in the future.
Brussels adopted a similar policy for EU member states on Wednesday.
US officials have warned that Washington might have to stop sharing
intelligence with London if it included any elements of the Chinese company
in its new network because of the security risk.
But Pompeo appeared to walk back that threat on Thursday.
The US-UK intelligence sharing "relationship is deep, it is strong, it will
remain," Pompeo said.
He added that he was "confident ... as we move forward together to make sure
the next generation of technology is secure".


Australian officials declared a state of emergency for the capital city of
Canberra and surrounding regions on Friday, as soaring temperatures and
strong winds threatened to propel a large bushfire beyond the control of
Andrew Barr, Chief Minister for the Australian Capital Territory (ACT), said
the decision to declare the first state of emergency since fatal wildfires
in 2003 indicated the potential danger over the weekend.
Officials said an uncontrolled fire in the ACT's south, on the doorstep of
Canberra, had grown to 185 sq km, almost 8% of the territory's land mass.
"This fire may become very unpredictable. It may become uncontrollable," Mr.
Barr told reporters in a televised briefing. "The combination of extreme
heat, wind, and a dry landscape will place suburbs in Canberra's south at
Australia's federal parliament is located in Canberra, which is also home to
several government and independent institutions as well as national museums.
Four people died and almost 500 homes were destroyed in the 2003 Canberra
The state of emergency declared on Friday will run for 72 hours, giving
authorities greater powers to order evacuations, close roads and take
control of private property.
Heatwave conditions are also expected to sweep through Victoria and New
South Wales states over the weekend, where some 80 fires are burning.


Russia said Thursday it was closing its border with China to prevent the
spread of the new coronavirus and would stop issuing electronic visas to
Chinese nationals.
Prime Minister Mikhail Mishustin told a government meeting that the order
had been signed "to take measures to close the border (with China) in the
Far East".
"We have to do everything to protect our people," he said.
The Russian foreign ministry said that as of Thursday it would stop issuing
Chinese citizens with electronic visas, which can be used to cross into
parts of the Far East and western Russia.
The foreign ministry also advised Russians to refrain from travelling to
China and for those in China to get in touch with the Russian embassy.
Russia does not have any confirmed cases of the new virus but the Russian
government has set up a task force to prevent its possible spread.


An arrest warrant was issued Thursday for Nissan's former chairman Carlos
Ghosn, who skipped bail while awaiting trial in Japan and is now in Lebanon.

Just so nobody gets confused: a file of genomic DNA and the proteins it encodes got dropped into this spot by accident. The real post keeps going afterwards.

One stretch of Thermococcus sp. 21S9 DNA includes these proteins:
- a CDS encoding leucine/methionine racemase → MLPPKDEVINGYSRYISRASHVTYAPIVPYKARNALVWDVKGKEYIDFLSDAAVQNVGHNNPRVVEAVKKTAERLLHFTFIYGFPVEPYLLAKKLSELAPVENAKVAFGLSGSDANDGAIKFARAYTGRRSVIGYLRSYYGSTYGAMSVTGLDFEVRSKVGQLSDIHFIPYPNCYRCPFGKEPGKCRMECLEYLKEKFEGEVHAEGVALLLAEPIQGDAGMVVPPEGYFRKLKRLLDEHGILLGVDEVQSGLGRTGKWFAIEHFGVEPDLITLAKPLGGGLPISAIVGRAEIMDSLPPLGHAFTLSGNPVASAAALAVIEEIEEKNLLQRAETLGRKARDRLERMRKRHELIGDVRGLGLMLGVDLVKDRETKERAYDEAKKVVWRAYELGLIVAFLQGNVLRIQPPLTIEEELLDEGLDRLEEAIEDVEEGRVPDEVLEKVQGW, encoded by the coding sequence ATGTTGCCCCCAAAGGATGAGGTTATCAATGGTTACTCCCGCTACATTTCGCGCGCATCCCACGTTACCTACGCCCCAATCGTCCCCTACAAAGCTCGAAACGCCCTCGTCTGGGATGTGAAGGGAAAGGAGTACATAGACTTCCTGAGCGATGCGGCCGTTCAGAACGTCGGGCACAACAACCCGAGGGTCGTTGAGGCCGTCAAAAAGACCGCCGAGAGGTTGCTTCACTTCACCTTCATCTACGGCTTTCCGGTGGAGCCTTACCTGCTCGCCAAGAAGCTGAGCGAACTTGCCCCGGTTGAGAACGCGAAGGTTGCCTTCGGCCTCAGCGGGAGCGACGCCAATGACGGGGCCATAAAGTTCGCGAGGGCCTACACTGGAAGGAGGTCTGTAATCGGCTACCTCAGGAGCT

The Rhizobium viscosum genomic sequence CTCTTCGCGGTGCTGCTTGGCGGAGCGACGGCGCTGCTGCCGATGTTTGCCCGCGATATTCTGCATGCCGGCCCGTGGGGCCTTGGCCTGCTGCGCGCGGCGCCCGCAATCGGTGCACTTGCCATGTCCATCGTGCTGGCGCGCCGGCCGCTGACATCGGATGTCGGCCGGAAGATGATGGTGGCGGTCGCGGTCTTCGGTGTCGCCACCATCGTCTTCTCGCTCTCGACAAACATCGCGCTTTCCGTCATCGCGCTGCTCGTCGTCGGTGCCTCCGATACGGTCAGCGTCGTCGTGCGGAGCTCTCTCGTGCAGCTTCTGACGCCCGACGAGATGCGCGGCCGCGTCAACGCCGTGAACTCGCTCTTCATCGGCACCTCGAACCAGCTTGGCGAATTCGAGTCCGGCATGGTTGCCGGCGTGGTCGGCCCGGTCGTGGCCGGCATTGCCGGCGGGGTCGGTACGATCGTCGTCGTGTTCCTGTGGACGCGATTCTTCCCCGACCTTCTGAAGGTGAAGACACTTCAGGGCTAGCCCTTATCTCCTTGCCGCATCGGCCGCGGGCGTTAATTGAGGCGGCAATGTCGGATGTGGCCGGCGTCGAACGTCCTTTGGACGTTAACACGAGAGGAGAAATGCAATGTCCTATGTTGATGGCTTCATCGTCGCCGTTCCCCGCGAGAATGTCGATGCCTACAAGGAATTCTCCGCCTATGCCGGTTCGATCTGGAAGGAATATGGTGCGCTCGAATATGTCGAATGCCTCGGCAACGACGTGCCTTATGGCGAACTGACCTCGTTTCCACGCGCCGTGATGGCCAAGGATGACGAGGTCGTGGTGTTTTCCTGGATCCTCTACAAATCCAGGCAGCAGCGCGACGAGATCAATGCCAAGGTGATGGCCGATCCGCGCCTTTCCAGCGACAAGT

Japan does not have an extradition treaty with Lebanon, so there is little
chance for his arrest. Lebanon indicated earlier this month that it will not
hand over Ghosn.
Tokyo prosecutors also issued arrest warrants for three Americans they
said helped and planned his escape, Michael
Taylor, George Zayek and Peter Taylor. Deputy Chief Prosecutor Takahiro
Saito declined to say where the three men were thought to be located. He
said Michael Taylor and George Zayek are suspected of helping Ghosn flee by
hiding him in luggage at an airport in Japan, and getting him into a private
jet to leave the country.


The Trump administration has imposed sanctions on a Moscow-based private
railway company that last month opened passenger service between Russia and
Crimea, a Ukrainian peninsula that Russia annexed in 2014.
The sanctions target Grand Service Express, its CEO and seven people who
were slapped with European Union sanctions earlier in the week for their
role in organizing Russian local elections on Crimea in September. The EU
and the US imposed economic sanctions on Russia after the annexation and
refuse to recognise Moscow's authority over the region.
The Treasury Department handed down the new sanctions on Wednesday two days
before Secretary of State Mike Pompeo is due in Kyiv to meet with the
Ukrainian president and other officials. They may be intended to send a
message of support from the Trump administration during the impeachment
trial of President Donald Trump over his dealings with Ukraine.
"Treasury's action, taken in close coordination with our international
allies and partners, reiterates our unwavering support for restoring free
and fair democratic processes in Crimea," Treasury Secretary Steven Mnuchin
said in a statement.


Flash floods and landslides have killed at least nine people and forced
thousands into temporary shelters on Indonesia's Sumatra island, the local
disaster agency said Thursday.
Torrential rain in North Sumatra this week sparked the disaster, with most
victims drowning or hit by logs swept away in the current, the agency added.
"We suspect (two victims) were killed after getting hit by logs," said
Safaruddin Ananda Nasution, head of Central Tapanuli's disaster mitigation
Rampant illegal logging in the area may have contributed to the disaster by
loosening the soil and making it susceptible to landslides, he added.
Several thousand residents have fled to shelters.